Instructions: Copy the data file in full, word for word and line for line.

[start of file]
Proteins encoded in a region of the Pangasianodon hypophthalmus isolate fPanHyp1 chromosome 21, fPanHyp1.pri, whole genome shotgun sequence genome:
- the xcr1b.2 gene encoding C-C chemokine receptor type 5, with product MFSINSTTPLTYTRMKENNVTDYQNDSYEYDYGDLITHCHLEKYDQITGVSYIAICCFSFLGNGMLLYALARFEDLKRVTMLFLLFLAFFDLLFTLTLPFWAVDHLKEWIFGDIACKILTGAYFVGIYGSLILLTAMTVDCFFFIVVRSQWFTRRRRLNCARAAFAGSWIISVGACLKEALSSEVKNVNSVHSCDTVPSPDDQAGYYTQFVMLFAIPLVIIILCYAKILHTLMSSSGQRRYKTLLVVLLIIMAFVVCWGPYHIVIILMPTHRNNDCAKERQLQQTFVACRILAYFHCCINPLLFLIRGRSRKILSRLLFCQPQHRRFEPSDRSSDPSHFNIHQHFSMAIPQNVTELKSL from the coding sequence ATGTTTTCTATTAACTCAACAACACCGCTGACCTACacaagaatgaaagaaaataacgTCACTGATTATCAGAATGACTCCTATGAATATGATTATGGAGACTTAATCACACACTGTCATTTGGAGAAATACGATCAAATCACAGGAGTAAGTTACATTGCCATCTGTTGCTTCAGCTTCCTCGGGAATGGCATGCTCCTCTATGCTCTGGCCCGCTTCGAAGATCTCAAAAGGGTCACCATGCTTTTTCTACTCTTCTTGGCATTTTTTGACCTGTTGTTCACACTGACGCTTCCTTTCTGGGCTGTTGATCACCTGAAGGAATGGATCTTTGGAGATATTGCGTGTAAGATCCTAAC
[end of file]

Proteins encoded in a region of the Pangasianodon hypophthalmus isolate fPanHyp1 chromosome 21, fPanHyp1.pri, whole genome shotgun sequence genome:
- the xcr1b.2 gene encoding C-C chemokine receptor type 5, with product MFSINSTTPLTYTRMKENNVTDYQNDSYEYDYGDLITHCHLEKYDQITGVSYIAICCFSFLGNGMLLYALARFEDLKRVTMLFLLFLAFFDLLFTLTLPFWAVDHLKEWIFGDIACKILTGAYFVGIYGSLILLTAMTVDCFFFIVVRSQWFTRRRRLNCARAAFAGSWIISVGACLKEALSSEVKNVNSVHSCDTVPSPDDQAGYYTQFVMLFAIPLVIIILCYAKILHTLMSSSGQRRYKTLLVVLLIIMAFVVCWGPYHIVIILMPTHRNNDCAKERQLQQTFVACRILAYFHCCINPLLFLIRGRSRKILSRLLFCQPQHRRFEPSDRSSDPSHFNIHQHFSMAIPQNVTELKSL from the coding sequence ATGTTTTCTATTAACTCAACAACACCGCTGACCTACacaagaatgaaagaaaataacgTCACTGATTATCAGAATGACTCCTATGAATATGATTATGGAGACTTAATCACACACTGTCATTTGGAGAAATACGATCAAATCACAGGAGTAAGTTACATTGCCATCTGTTGCTTCAGCTTCCTCGGGAATGGCATGCTCCTCTATGCTCTGGCCCGCTTCGAAGATCTCAAAAGGGTCACCATGCTTTTTCTACTCTTCTTGGCATTTTTTGACCTGTTGTTCACACTGACGCTTCCTTTCTGGGCTGTTGATCACCTGAAGGAATGGATCTTTGGAGATATTGCGTGTAAGATCCTAAC